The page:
Gourmet Tea Steeping Guide and Tea Recipes

With Two Leaves and a Bud founder Richard Rosenfeld visiting this week, we were inspired by the many gourmet tea options available to passionate tea drinkers. From Earl Gray to Tamayokucha or Chamomile, tea can be transformational.

Like coffee, tea tastes better when properly brewed, and there are many things that can influence a brew. This includes the tea varietal, tea quality, tea type (leaf, bag or powder), water temperature, steep time and even vessel type.Two Leaves TeaPot and Black Cup

As a general rule, we recommend steeping your tea in a ceramic vessel, but glass is also a great option as well. Metal is best to be avoided as it can give an unwanted taste to your teas. We suggest you use filtered water and avoid tap water. Tap water has chemicals such as fluoride and chlorine to treat it and those can alter the taste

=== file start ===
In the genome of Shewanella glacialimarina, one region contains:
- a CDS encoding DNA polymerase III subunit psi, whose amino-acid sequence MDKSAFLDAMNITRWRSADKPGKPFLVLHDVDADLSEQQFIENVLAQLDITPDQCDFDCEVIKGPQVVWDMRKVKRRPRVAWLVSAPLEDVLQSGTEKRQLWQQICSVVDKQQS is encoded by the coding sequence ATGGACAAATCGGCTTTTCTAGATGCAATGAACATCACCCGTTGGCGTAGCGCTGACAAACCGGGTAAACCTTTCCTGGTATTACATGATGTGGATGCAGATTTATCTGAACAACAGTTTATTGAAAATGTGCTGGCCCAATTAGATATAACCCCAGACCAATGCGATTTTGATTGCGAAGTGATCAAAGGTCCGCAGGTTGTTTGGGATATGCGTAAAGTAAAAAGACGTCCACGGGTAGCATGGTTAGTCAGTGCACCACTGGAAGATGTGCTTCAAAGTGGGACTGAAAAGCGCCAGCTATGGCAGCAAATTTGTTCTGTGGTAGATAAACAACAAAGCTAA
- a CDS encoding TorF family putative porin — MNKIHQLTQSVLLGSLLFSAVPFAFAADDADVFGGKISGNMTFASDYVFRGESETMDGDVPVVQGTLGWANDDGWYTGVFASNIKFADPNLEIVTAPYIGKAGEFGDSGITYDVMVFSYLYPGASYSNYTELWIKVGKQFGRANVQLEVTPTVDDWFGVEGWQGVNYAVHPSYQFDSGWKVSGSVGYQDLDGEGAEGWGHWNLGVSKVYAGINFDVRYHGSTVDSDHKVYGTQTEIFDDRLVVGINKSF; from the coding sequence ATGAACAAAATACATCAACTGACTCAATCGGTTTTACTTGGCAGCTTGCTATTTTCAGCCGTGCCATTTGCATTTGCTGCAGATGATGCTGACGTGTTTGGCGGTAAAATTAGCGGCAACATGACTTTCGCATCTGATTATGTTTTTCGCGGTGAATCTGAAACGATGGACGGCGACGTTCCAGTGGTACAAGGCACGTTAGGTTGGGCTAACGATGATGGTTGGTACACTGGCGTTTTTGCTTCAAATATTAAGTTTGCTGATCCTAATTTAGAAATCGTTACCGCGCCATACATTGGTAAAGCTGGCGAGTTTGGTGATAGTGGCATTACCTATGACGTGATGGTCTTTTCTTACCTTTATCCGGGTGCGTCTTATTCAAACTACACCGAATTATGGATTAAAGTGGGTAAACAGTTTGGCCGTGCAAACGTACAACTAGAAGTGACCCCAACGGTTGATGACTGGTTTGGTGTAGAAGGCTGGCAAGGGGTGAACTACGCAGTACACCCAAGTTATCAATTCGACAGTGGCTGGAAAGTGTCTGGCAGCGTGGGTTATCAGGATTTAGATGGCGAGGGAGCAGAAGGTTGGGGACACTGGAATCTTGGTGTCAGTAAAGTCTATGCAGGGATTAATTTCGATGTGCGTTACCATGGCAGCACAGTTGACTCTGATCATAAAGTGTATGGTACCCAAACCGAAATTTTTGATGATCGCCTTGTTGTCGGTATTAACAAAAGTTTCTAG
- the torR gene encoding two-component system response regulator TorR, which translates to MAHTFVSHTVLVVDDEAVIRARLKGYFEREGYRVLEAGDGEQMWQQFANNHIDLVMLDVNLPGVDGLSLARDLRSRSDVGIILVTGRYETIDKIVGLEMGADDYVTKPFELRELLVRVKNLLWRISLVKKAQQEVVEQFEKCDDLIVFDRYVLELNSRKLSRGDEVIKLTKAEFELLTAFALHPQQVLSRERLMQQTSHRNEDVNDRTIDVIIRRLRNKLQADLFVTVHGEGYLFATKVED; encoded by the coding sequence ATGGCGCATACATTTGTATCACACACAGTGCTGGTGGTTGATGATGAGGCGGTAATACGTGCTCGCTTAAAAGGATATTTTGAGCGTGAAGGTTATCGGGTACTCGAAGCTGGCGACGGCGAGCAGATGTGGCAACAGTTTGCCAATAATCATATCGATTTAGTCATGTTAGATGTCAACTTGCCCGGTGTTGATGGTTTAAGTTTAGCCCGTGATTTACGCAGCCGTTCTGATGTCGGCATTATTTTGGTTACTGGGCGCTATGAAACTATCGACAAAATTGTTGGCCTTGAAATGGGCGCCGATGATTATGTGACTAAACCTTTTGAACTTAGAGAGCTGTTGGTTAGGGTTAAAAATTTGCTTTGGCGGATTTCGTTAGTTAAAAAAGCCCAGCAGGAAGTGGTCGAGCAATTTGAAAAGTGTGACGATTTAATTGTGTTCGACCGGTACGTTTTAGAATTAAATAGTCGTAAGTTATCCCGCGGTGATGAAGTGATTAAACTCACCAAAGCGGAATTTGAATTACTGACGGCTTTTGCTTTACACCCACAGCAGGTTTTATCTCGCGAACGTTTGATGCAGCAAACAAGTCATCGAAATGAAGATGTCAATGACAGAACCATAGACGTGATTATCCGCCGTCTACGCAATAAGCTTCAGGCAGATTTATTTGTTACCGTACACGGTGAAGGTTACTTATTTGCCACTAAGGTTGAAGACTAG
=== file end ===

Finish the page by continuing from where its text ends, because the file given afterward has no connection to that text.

A guide for steeping tea
Stockton Graham & Co Gourmet Tea Steeping Guide

Download steeping guide.

When deciding what you want from a cup of freshly steeped loose tea there are a few choices you will have to make. Choices such as what type of tea do you want. For a single serving you will use 1 to 1.5 heaping teaspoons of loose tea (hence the name teaspoon!).

Green tea: The most popular type of tea, some loose green teas are scented with flowers or mixed with fruits. It can be re-steeped 3-4 times. Boil water to 175º F and steep for 2-3 mins.

Oolong: Also known as wu long, this is full-bodied with a flavorful fragrance and sweet fragrance. Can be re-steeped 3-4 times to get maximum value and flavor. Boil water to 195º F and steep for 2-4 mins.

White tea: The purest and least processed of all teas.  This loose leaf-tea brews a light color and flavor. These can be re-steeped 3-4 times. Boil water to 175º F and steep for 2-3 mins.

Black: Known for more pronounced flavors, and, when brewed appropriately, it has a higher caffeine content compared to other teas. Most will recognize this as the tea used for most iced teas. Boil water to 212º F and steep for 3-5 mins.